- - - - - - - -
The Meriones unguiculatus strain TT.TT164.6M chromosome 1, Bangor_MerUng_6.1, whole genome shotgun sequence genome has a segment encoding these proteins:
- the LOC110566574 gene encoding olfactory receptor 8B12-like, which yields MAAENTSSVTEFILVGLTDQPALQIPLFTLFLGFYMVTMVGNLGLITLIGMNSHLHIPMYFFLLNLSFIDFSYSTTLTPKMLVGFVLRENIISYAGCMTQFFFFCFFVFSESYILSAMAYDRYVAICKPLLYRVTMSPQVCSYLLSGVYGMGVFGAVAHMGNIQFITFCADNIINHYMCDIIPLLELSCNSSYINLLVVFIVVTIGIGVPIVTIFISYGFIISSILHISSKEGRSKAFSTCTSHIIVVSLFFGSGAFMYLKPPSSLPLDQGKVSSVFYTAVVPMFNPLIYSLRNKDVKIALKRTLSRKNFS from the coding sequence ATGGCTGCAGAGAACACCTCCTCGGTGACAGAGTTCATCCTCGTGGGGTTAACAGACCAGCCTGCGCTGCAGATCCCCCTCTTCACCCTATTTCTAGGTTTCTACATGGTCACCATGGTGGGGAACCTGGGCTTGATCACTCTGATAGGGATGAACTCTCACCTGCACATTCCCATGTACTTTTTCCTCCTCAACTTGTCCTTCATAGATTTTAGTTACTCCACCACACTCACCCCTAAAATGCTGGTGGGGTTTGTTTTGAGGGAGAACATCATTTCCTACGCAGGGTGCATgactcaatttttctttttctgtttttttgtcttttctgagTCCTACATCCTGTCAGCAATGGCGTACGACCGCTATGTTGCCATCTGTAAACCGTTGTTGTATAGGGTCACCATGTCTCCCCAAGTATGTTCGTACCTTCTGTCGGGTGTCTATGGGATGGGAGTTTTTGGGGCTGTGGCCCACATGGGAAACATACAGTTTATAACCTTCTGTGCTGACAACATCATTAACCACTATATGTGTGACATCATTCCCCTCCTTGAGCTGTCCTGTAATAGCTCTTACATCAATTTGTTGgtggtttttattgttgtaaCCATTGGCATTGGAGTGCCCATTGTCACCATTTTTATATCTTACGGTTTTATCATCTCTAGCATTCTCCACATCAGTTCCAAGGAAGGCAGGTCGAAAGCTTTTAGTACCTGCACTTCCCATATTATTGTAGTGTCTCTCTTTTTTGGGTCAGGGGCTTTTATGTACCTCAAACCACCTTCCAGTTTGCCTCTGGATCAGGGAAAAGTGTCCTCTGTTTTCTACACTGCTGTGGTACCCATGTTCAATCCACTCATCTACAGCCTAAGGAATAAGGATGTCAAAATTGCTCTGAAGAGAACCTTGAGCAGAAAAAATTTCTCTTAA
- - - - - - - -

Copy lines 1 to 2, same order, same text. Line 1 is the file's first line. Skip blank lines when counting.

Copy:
The Meriones unguiculatus strain TT.TT164.6M chromosome 1, Bangor_MerUng_6.1, whole genome shotgun sequence genome has a segment encoding these proteins:
- the LOC110566574 gene encoding olfactory receptor 8B12-like, which yields MAAENTSSVTEFILVGLTDQPALQIPLFTLFLGFYMVTMVGNLGLITLIGMNSHLHIPMYFFLLNLSFIDFSYSTTLTPKMLVGFVLRENIISYAGCMTQFFFFCFFVFSESYILSAMAYDRYVAICKPLLYRVTMSPQVCSYLLSGVYGMGVFGAVAHMGNIQFITFCADNIINHYMCDIIPLLELSCNSSYINLLVVFIVVTIGIGVPIVTIFISYGFIISSILHISSKEGRSKAFSTCTSHIIVVSLFFGSGAFMYLKPPSSLPLDQGKVSSVFYTAVVPMFNPLIYSLRNKDVKIALKRTLSRKNFS from the coding sequence ATGGCTGCAGAGAACACCTCCTCGGTGACAGAGTTCATCCTCGTGGGGTTAACAGACCAGCCTGCGCTGCAGATCCCCCTCTTCACCCTATTTCTAGGTTTCTACATGGTCACCATGGTGGGGAACCTGGGCTTGATCACTCTGATAGGGATGAACTCTCACCTGCACATTCCCATGTACTTTTTCCTCCTCAACTTGTCCTTCATAGATTTTAGTTACTCCACCACACTCACCCCTAAAATGCTGGTGGGGTTTGTTTTGAGGGAGAACATCATTTCCTACGCAGGGTGCATgactcaatttttctttttctgtttttttgtcttttctgagTCCTACATCCTGTCAGCAATGGCGTACGACCGCTATGTTGCCATCTGTAAACCGTTGTTGTATAGGGTCACCATGTCTCCCCAAGTATGTTCGTACCTTCTGTCGGGTGTCTATGGGATGGGAGTTTTTGGGGCTGTGGCCCACATGGGAAACATACAGTTTATAACCTTCTGTGCTGACAACATCATTAACCACTATATGTGTGACATCATTCCCCTCCTTGAGCTGTCCTGTAATAGCTCTTACATCAATTTGTTGgtggtttttattgttgtaaCCATTGGCATTGGAGTGCCCATTGTCACCATTTTTATATCTTACGGTTTTATCATCTCTAGCATTCTCCACATCAGTTCCAAGGAAGGCAGGTCGAAAGCTTTTAGTACCTGCACTTCCCATATTATTGTAGTGTCTCTCTTTTTTGGGTCAGGGGCTTTTATGTACCTCAAACCACCTTCCAGTTTGCCTCTGGATCAGGGAAAAGTGTCCTCTGTTTTCTACACTGCTGTGGTACCCATGTTCAATCCACTCATCTACAGCCTAAGGAATAAGGATGTCAAAATTGCTCTGAAGAGAACCTTGAGCAGAAAAAATTTCTCTTAA